Local interior designers and an antique shop owner took a break from giving clients advice to give us a tour of their homes

How the interior designer transformed a cozy apartment into a sophisticated sanctuary

Elise Rosato grew up surrounded by antique pieces. She lived with her family in their double shotgun home on Canal Boulevard in New Orleans. From an early age, her father—then-owner of the now-closed Hampshire House Auctions—taught her the ins and outs of auctions and estate sales. Now, as the face behind Elise Rosato Interiors, the 44-year-old uses her antiques background to design clients’ interiors and commercial spaces, and flip homes. She calls her personal style eclectic and loves filling her home with antique finds and original artwork. Currently, Rosato lives in a two-bedroom, two-bathroom apartment on Perkins Road. She decorated it with her own signature look: a fusion of traditional, modern and midcentury styles. She is also in the process of completely renovating her recently purchased home in Old Goodwood, which she plans to move into in about six months.

Rosato owns multiple pieces by late New Orleans artist Bill Hemmerling. The artwork over her couch is an original work she picked up from Hemmerling’s warehouse before he died. She says this jazz ensemble stands out from the artist’s other work due to its large size and bright musical scene.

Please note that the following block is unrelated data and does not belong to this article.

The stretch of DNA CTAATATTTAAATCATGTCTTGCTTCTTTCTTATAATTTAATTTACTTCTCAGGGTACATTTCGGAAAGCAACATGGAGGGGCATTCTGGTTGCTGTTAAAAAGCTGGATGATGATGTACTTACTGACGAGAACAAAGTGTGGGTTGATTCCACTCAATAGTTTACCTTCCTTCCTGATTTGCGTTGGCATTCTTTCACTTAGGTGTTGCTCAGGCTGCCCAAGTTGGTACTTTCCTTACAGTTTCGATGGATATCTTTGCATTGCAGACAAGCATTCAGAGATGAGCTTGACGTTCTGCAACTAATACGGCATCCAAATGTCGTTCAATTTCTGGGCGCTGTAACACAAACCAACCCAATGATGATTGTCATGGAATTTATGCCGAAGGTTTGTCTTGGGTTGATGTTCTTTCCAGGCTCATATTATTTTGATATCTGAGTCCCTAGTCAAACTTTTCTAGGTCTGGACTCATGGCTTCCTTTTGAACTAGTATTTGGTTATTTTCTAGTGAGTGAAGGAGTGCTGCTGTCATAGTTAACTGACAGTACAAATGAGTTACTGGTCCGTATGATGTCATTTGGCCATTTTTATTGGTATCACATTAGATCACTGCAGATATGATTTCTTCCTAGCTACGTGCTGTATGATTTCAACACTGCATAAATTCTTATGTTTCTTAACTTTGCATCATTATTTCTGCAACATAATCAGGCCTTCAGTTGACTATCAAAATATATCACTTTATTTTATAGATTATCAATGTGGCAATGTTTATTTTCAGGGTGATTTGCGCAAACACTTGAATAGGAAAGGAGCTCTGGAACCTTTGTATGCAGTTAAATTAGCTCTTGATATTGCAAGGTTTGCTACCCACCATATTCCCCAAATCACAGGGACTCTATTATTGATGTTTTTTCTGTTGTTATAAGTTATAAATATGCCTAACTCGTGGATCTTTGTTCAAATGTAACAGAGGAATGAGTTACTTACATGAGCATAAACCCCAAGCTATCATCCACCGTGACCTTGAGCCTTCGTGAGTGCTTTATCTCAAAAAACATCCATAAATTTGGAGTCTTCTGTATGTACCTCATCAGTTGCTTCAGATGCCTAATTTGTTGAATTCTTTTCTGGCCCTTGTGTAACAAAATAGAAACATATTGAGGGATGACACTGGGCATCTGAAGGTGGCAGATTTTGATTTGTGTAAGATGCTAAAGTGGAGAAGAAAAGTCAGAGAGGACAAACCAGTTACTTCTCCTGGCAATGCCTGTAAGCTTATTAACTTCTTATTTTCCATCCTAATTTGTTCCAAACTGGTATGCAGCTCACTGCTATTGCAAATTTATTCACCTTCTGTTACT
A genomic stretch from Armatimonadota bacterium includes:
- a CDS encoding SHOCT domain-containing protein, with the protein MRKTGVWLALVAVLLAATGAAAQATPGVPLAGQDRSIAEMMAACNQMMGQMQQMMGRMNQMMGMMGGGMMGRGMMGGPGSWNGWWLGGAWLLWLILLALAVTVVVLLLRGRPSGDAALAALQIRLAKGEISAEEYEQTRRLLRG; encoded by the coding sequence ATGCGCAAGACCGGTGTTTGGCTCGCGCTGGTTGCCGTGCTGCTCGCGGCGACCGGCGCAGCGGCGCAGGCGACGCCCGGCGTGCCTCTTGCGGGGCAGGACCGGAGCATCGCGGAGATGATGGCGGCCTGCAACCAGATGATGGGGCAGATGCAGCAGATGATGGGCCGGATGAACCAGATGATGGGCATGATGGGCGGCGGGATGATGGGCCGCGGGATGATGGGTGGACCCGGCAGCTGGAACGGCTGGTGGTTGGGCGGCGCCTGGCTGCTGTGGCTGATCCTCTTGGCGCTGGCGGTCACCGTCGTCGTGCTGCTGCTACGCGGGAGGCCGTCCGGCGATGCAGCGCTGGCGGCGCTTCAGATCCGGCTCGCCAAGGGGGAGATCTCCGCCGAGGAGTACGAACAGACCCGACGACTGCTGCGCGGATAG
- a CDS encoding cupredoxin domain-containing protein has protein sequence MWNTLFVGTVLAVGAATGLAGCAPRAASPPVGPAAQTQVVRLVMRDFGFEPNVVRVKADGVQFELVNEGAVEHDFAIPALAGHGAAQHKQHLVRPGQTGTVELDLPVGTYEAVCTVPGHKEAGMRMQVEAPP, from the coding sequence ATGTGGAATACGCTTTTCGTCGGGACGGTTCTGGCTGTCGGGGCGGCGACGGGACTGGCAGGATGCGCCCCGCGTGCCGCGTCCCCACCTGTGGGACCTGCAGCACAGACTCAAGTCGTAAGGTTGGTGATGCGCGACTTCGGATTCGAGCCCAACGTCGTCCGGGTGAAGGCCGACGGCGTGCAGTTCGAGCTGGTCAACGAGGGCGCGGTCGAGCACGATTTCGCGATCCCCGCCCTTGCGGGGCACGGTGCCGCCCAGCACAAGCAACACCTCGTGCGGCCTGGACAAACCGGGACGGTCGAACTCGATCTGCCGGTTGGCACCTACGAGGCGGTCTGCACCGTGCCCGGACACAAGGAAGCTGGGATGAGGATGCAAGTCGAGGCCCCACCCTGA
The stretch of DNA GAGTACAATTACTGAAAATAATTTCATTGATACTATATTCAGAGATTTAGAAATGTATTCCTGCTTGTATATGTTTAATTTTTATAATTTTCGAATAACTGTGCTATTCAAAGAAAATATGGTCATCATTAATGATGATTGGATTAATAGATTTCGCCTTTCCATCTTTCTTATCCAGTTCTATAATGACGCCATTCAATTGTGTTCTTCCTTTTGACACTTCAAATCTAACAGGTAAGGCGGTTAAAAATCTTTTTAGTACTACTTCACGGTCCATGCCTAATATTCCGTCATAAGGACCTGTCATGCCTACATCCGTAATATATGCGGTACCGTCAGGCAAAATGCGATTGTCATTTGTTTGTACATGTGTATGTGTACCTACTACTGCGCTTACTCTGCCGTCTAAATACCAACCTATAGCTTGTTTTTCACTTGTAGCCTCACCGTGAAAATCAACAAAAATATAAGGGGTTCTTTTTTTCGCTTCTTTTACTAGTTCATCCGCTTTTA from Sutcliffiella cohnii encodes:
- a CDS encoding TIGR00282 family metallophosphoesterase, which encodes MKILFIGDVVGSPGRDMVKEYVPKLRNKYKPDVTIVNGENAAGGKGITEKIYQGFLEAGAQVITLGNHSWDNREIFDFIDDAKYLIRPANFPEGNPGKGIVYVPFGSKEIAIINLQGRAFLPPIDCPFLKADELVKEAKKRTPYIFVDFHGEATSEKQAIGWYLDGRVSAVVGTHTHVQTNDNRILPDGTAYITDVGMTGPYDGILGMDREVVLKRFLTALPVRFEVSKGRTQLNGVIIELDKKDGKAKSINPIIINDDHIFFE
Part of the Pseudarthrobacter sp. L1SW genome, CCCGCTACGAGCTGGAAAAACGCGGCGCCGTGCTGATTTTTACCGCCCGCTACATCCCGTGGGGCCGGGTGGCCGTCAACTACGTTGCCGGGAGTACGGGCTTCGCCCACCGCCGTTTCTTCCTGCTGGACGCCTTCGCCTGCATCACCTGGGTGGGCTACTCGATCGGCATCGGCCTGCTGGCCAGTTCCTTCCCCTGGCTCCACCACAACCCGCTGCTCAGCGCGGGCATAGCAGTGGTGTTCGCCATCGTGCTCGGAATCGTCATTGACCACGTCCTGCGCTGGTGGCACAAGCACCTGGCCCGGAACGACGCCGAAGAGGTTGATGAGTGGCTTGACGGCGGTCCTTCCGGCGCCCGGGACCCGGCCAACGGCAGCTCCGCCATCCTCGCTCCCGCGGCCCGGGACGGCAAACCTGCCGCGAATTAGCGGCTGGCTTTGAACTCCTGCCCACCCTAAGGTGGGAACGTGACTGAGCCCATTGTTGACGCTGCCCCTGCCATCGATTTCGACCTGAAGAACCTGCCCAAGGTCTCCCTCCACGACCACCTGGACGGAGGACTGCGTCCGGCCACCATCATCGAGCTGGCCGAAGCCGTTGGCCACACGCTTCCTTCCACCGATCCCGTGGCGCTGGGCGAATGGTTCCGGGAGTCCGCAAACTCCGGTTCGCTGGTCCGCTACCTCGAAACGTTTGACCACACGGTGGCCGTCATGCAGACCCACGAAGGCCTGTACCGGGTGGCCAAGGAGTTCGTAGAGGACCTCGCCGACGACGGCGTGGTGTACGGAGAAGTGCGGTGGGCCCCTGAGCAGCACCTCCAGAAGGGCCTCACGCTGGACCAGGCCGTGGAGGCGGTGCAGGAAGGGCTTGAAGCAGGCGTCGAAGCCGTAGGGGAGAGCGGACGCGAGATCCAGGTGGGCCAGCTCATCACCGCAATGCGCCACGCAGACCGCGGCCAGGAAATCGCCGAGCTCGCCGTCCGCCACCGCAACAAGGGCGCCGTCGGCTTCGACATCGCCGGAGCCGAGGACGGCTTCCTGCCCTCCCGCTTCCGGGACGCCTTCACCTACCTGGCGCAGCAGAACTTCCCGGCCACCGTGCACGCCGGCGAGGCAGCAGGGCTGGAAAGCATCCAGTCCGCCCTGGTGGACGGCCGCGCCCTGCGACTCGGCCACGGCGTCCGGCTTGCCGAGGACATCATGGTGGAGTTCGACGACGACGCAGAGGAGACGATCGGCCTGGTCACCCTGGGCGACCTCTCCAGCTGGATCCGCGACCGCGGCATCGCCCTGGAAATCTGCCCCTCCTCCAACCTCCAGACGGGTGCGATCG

Rosato combines antiques, estate sale finds and contemporary pieces to create her unique look. She says designing a home is about finding out what pieces you love and why you need to have them, and filling in the details after the big pieces are in place.
The bedroom is your sanctuary, Rosato says. Making this space feel as relaxing as a bubble bath is a priority for the interior designer. When working with clients, she’ll convince them to take project funds away from another room to add a little extra to this room, with luscious bedding, candles and original artwork. In her own home, an antique gold mirror and a Jim Blanchard painting of her childhood home add sentimental value and personal touches to the bedroom.

Inside Ty Larkins’ polished three-bedroom Hundred Oaks townhouse

Ty Larkins always looks at the architectural “bones” of a house first. Then, he adds interior decoration on top. Walking into the Larkins family’s custom-made detached federal townhouse, it’s clear the interior designer practices at home what he preaches to his Ty Larkins Interiors clients. The-48-year-old and his wife designed the house about 12 years ago, when they couldn’t find an existing house with the architectural elements they desired. Larkins describes it as a “city house,” similar to a townhouses you’d typically find in New York, Philadelphia or the designer’s birthplace, New Orleans. While the home features turn-of-the-century architecture and comes off as traditional, he says, the interior design mixes genres. Guests can even spot Larkins’ custom-made furniture interspersed with pieces he has purchased.

Ty Larkin takes us inside his three-bedroom Hundred Oaks townhouse.


A look inside Ty Larkins’ living room.
Larkins’ studio (above) is one of his favorite spaces in the house to spend time in. The room is north-facing and doesn’t receive a lot of natural light, but he decided to play that characteristic up by creating a warm space that looks best at night.